The election of Jeremy Corbyn provided the one thing that was lacking in Britain: a point of reference for the accumulated discontent and frustration of the masses. It is beginning to regenerate the Labour Party and push it to the left. That represents a mortal danger to the ruling class and they will stop at nothing to destroy it.
Last Friday, Paris was the scene of mass slaughter in which at least one hundred and twenty-nine people, mostly young kids enjoying themselves in cafes and a rock concert, were shot down in cold blood. The killers, shouting Allahu Akbar, discharged magazine after magazine, calmly reloading before killing more defenceless people as they lay helpless on the ground.
For a very long time British politics has resembled a stagnant pond. With the election of Jeremy Corbyn in a landslide victory it felt as if a huge stone had been thrown into it, making gigantic waves that have transformed the entire political landscape. But not everyone is pleased. Even before he was elected, Jeremy Corbyn faced an orchestrated campaign of vilification that in sheer viciousness and intensity has no precedent in recent British politics. Day in, day out, the public is subjected to a deafening cacophony in which the howling of the wolves is accompanied by the snarling of the dogs and the hissing of the snakes.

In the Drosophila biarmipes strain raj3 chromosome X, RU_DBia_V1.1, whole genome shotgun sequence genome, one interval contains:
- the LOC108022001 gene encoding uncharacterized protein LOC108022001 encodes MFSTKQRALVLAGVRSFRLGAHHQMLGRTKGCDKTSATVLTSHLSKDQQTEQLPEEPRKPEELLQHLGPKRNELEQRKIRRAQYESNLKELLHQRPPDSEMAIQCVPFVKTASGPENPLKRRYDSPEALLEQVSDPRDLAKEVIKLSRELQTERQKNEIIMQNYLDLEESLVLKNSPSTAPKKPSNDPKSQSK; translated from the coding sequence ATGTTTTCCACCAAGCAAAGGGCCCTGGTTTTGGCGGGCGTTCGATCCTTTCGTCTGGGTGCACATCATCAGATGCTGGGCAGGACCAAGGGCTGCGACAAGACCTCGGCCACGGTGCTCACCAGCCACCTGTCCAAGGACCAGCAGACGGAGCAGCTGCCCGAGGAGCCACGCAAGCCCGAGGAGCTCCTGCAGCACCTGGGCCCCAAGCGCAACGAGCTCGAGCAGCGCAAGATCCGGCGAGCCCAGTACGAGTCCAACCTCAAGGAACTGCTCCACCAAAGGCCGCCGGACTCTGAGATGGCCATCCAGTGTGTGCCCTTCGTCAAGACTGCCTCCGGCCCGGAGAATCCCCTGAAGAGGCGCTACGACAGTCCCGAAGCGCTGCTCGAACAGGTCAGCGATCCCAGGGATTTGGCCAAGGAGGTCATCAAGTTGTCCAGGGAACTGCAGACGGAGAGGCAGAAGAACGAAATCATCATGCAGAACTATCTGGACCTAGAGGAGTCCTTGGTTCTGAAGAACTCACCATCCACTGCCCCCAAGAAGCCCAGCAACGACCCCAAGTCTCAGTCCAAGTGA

Reactionary Islamic fundamentalist terrorism has struck again last night in a co-ordinated attack on different sites in Paris leaving over 128 dead and more than 100 severely injured. This is a wholly reactionary attack against ordinary working people, many of them youth, enjoying a night out in restaurants, concert halls and a football stadium. We condemn the murderous gang which carried out these attacks and we express our solidarity with the people of Paris.
The International Monetary Fund has been forced, not only to repeatedly downgrade its growth forecasts, but to now predict a fall in World GDP in dollar terms, the first since 2009. This is a reflection of the crisis-ridden world we are in.
The IMF economists have been repeatedly forced to eat their words as the world economy, supposedly in its seventh year of “recovery”, has leaned from one crisis to another. The world slump of 2008-9 was a defining moment. It ushered in a protracted crisis, described by Lawrence Summers, the former US Treasury Secretary, as “secular stagnation”.